Setting straight the “paper of record”: Reader’s Digest Northrop tells Husni RD has not changed its editorial directionJuly 2, 2009
In my blog yesterday I wrote about the “more conservative” Reader’s Digest. I and many others in the media world based our comments on an article that appeared in The New York Times. Well, I guess we assumed that “the paper of record” had their facts checked and checked again. In a phone conversation with the folks at Reader’s Digest, followed by a written response from the magazine’s editor in chief Peggy Northrop, we learn a different set of facts. For the record here is Ms. Northrop e mail letter to me regarding The New York Times’ story and the future direction of Reader’s Digest.
As editor-in-chief of Reader’s Digest since November, 2007, I am happy to clear up the confusion generated by the New York Times article, which has been picked up, quoted, and spun out into the far reaches of the blogosphere. To be perfectly clear, Reader’s Digest has not changed its editorial direction to a more conservative approach. What we have done over the last year is modernize our look, sharpen our voice, and add new sections that hark back to our roots as a ‘digester’ of valuable content—all while maintaining our focus on the “hometown” values that our millions of readers share.
The Times’s characterization that “the publishers are pushing [Reader’s Digest] in a decidedly conservative direction” is both misleading and puzzling, considering the pains we took to describe what’s we’re up to. Our real push is strategic: We are now creating a host of new products that will be available on multiple media platforms under the “Reader’s Digest Version” banner, taking advantage of our historic reputation for delivering concise, authoritative information to a mass readership.
The misleading impression was only compounded by the podcast interview with reporter Stephanie Clifford that accompanied the Times story online. In it she described us as “choosing sides in the culture war, and that side is to the right.” Certainly, our readers value community service, family and, often, some form of faith. But the “culture wars” and the divisive political posturing evoked by that phrase do not interest our readers in the least. I know this from extensive reader research, and I shared a summary of it with Ms. Clifford. There is an interesting story in how regular folks define their values and their needs; unfortunately the Times chose not to tell it.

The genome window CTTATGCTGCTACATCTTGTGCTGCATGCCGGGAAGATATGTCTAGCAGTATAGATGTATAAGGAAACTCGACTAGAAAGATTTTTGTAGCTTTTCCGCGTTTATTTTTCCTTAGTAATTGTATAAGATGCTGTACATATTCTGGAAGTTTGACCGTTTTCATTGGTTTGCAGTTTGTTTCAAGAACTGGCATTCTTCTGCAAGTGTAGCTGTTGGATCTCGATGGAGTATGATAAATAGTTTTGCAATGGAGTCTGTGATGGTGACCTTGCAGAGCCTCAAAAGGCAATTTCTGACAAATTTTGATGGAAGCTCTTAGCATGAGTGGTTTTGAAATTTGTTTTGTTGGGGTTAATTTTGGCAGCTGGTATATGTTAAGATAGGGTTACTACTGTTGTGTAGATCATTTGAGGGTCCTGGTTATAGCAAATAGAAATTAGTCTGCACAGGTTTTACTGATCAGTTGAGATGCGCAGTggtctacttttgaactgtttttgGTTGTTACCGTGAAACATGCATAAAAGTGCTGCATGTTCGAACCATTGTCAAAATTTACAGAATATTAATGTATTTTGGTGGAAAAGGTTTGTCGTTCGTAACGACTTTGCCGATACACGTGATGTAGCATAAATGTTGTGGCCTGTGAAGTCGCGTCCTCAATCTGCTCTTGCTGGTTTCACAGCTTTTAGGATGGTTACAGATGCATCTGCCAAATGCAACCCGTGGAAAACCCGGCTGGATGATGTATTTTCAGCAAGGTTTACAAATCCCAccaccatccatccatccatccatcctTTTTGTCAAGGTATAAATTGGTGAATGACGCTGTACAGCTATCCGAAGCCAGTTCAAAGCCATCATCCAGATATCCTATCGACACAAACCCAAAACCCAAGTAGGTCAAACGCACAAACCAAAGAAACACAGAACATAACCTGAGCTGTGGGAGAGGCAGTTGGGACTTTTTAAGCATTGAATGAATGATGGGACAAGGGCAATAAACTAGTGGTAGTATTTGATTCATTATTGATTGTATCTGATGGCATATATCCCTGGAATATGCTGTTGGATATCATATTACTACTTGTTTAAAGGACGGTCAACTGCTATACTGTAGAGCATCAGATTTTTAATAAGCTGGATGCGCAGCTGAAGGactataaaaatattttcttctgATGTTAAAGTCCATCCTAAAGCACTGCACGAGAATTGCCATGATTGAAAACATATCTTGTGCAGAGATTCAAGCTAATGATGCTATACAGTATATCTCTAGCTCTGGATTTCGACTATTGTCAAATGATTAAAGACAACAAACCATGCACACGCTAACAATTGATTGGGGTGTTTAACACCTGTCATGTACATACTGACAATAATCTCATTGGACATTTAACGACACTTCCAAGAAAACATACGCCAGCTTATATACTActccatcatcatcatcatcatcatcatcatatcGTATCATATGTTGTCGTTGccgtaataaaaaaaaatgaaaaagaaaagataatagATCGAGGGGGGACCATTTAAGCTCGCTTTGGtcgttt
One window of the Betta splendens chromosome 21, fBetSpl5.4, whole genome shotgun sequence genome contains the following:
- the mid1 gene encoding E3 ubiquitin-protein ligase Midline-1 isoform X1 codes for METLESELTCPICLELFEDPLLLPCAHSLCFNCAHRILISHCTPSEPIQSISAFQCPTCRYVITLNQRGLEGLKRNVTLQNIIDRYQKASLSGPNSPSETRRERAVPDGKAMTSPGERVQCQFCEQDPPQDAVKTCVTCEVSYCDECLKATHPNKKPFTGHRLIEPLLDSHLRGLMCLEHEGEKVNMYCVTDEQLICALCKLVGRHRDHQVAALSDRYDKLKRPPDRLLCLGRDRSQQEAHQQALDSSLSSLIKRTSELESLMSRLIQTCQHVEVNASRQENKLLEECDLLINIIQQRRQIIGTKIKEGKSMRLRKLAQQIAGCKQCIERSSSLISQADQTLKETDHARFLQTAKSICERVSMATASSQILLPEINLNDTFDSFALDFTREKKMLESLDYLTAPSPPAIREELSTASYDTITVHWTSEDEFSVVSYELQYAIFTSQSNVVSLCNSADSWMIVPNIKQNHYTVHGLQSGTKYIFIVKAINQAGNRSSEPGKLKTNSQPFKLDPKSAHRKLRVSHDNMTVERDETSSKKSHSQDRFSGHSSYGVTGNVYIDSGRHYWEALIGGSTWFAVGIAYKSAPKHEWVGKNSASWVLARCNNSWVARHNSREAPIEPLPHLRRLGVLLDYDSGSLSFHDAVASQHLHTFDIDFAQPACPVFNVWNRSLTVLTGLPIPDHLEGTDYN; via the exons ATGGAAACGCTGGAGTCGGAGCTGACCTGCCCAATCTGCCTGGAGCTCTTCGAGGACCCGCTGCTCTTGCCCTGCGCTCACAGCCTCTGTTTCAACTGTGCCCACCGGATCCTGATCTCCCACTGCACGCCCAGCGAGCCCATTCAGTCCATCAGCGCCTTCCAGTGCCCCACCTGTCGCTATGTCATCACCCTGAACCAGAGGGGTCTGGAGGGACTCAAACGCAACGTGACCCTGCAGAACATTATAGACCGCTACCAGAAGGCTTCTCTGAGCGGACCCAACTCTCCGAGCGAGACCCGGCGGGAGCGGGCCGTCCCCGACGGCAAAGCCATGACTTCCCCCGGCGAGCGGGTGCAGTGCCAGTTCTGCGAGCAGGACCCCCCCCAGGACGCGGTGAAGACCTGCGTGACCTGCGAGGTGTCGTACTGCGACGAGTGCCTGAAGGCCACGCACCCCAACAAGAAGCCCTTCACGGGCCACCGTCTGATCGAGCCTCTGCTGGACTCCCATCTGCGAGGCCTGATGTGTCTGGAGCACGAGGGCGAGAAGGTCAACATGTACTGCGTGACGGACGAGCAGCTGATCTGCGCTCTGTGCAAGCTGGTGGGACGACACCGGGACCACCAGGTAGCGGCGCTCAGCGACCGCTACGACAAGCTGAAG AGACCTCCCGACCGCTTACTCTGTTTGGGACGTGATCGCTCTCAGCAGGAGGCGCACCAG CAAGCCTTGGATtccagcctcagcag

A glance at a recent Reader’s Digest table of contents would reveal that while yes, we do cover aspects of military life (from stay-at-home dads dealing with the long deployments of their wives, to mothers caring for their severely injured sons), we also continue to cover healthcare, jobs, the environment, finance, and other topics that don’t fall onto any particular spot on the conservative-liberal values continuum. I would wholeheartedly agree with the author on one point she made about our magazine’s transformation in the past year: “Out are generic how-to magazine features.” Indeed, the American Society of Magazine Editors recognized Reader’s Digest with a National Magazine Award for General Excellence this year—a first for us, and a fact that was omitted from the story.
I can’t really blame the Times for the blogospheres’ reaction to the report, which has ranged from The National Review online welcoming us back into the fold while questioning our conservative bonafides, to the examiner.com headline “Reader’s Digest Takes Aim at Obama, Shoots Self in Foot.” I would urge readers who are curious about our magazine’s strategy—and who wonder about what truly appeals to a mass audience—to look past the chattering classes’ fixations and pick up a copy of the new Reader’s Digest for themselves.